D. A. Carson provides a good introduction when he argues that the following two propositions are both taught and exemplified in the Bible:
God is absolutely sovereign, but his sovereignty never functions in Scripture to reduce human responsibility.
Human beings are responsible creatures—that is, they choose, they believe, they disobey, they respond, and there is moral significance in their choices; but human responsibility never functions in Scripture to diminish God’s sovereignty or to make God absolutely contingent.
Elsewhere he ( D. A. Carson) writes, “At Calvary, all Christians have to concede the truth of these two statements [above], or they give up their claim to be Christians.”
I especially appreciate Carson’s conclusion as he locates the deepest foundation of compatibilism:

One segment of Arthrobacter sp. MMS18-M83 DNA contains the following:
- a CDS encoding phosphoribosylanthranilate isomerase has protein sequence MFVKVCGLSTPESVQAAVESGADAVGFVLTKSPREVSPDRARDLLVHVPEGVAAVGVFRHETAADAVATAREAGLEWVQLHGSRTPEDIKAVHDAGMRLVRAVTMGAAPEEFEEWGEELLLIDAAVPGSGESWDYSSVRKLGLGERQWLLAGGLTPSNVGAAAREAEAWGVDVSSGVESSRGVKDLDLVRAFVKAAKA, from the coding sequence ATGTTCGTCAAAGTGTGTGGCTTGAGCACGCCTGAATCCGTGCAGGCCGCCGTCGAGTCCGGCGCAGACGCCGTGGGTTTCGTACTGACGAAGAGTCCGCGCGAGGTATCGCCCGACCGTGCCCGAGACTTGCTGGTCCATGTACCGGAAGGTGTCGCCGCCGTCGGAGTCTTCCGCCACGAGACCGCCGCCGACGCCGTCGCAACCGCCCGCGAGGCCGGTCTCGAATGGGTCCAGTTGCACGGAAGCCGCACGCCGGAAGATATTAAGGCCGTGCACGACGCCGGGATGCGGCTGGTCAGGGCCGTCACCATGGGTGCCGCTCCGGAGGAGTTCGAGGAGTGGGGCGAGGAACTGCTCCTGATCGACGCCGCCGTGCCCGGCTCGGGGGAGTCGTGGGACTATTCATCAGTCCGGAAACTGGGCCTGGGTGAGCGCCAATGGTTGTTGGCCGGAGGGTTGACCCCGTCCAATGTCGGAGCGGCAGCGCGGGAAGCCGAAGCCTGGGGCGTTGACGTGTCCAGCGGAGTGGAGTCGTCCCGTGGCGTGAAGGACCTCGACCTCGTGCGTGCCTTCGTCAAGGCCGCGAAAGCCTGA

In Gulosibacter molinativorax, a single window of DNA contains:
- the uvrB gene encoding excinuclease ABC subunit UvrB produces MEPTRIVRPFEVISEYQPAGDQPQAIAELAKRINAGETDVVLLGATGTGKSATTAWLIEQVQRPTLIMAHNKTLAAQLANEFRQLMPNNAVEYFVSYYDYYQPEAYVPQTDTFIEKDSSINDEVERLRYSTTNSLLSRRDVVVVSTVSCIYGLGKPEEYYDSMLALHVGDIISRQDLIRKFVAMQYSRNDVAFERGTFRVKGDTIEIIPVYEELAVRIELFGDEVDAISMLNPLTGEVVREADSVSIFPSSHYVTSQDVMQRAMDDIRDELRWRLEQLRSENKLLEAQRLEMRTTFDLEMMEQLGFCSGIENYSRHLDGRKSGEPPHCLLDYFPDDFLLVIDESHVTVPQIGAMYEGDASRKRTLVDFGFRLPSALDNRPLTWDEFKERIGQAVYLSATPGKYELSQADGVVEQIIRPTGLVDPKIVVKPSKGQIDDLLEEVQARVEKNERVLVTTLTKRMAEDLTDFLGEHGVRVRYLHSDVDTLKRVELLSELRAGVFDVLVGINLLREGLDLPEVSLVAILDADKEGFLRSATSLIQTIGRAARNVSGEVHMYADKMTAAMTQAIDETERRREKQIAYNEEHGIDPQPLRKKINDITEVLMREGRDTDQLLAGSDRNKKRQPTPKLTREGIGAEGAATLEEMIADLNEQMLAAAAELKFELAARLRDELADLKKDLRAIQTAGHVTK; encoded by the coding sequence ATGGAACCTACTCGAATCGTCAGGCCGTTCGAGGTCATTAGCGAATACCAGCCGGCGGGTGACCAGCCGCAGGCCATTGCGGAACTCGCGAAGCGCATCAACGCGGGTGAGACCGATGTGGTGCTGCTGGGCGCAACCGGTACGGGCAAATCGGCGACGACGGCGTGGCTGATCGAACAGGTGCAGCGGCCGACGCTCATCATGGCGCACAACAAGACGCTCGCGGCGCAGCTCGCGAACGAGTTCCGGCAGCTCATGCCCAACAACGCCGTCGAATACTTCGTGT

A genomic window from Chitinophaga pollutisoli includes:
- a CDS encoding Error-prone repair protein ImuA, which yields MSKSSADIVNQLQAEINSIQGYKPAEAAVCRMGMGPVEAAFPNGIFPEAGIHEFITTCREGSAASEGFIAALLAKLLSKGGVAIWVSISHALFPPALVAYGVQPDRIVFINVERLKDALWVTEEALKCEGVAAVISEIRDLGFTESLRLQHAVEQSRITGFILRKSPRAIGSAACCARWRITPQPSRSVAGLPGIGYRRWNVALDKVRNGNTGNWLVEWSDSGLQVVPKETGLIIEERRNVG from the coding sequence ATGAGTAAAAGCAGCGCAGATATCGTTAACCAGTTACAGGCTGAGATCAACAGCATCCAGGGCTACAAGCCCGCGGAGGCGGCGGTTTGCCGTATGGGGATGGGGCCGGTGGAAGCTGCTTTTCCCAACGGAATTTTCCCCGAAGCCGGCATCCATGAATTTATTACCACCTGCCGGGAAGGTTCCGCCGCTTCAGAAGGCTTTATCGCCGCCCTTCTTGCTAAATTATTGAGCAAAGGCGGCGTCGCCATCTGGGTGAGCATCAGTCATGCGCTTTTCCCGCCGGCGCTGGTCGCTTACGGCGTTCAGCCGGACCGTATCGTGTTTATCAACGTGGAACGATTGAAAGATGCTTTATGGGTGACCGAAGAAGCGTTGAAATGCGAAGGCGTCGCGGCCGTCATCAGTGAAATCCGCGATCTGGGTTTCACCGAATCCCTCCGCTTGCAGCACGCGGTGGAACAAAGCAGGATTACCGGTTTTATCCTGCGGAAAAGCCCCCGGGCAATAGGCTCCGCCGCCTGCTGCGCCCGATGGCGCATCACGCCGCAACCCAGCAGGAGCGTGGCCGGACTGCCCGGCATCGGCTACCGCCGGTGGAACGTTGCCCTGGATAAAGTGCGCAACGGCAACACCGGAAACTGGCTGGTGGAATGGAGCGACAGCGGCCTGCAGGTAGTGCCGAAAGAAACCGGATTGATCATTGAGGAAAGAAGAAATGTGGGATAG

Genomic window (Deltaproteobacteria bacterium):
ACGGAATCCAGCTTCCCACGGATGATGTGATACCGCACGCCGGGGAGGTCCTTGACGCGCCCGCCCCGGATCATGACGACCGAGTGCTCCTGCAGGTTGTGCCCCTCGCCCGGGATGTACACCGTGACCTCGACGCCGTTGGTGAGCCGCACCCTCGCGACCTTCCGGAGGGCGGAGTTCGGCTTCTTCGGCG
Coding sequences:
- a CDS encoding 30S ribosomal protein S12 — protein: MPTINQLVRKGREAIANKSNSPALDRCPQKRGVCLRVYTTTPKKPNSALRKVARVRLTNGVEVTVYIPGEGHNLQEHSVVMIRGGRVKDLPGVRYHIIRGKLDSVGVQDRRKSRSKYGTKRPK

So I am driven to see not only that compatibilism is itself taught in the Bible, but that it is tied to the very nature of God; and on the other hand, I am driven to see that my ignorance about many aspects of God’s nature is precisely that same ignorance that instructs me not to follow the whims of many contemporary philosophers and deny that compatibilism is possible. The mystery of providence is in the first instance not located in debates about decrees, free will, the place of Satan, and the like. It is located in the doctrine of God.
Via C. V. Via Justin Taylor
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